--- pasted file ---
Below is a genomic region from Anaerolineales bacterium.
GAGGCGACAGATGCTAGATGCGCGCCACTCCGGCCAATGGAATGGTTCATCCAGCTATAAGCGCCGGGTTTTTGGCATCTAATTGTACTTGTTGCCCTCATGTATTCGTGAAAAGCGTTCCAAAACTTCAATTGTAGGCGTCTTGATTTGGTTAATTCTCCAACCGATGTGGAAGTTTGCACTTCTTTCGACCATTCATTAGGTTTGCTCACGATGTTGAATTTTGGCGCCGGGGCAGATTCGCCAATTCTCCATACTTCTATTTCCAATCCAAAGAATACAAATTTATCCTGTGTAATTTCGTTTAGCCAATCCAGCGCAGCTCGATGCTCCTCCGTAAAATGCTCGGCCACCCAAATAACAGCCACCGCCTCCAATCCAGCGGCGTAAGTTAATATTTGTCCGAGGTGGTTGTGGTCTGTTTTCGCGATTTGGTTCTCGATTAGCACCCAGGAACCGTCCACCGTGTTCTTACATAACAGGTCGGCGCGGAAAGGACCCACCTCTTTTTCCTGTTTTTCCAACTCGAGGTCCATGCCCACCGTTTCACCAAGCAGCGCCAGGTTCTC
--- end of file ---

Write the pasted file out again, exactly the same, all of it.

Below is a genomic region from Anaerolineales bacterium.
GAGGCGACAGATGCTAGATGCGCGCCACTCCGGCCAATGGAATGGTTCATCCAGCTATAAGCGCCGGGTTTTTGGCATCTAATTGTACTTGTTGCCCTCATGTATTCGTGAAAAGCGTTCCAAAACTTCAATTGTAGGCGTCTTGATTTGGTTAATTCTCCAACCGATGTGGAAGTTTGCACTTCTTTCGACCATTCATTAGGTTTGCTCACGATGTTGAATTTTGGCGCCGGGGCAGATTCGCCAATTCTCCATACTTCTATTTCCAATCCAAAGAATACAAATTTATCCTGTGTAATTTCGTTTAGCCAATCCAGCGCAGCTCGATGCTCCTCCGTAAAATGCTCGGCCACCCAAATAACAGCCACCGCCTCCAATCCAGCGGCGTAAGTTAATATTTGTCCGAGGTGGTTGTGGTCTGTTTTCGCGATTTGGTTCTCGATTAGCACCCAGGAACCGTCCACCGTGTTCTTACATAACAGGTCGGCGCGGAAAGGACCCACCTCTTTTTCCTGTTTTTCCAACTCGAGGTCCATGCCCACCGTTTCACCAAGCAGCGCCAGGTTCTC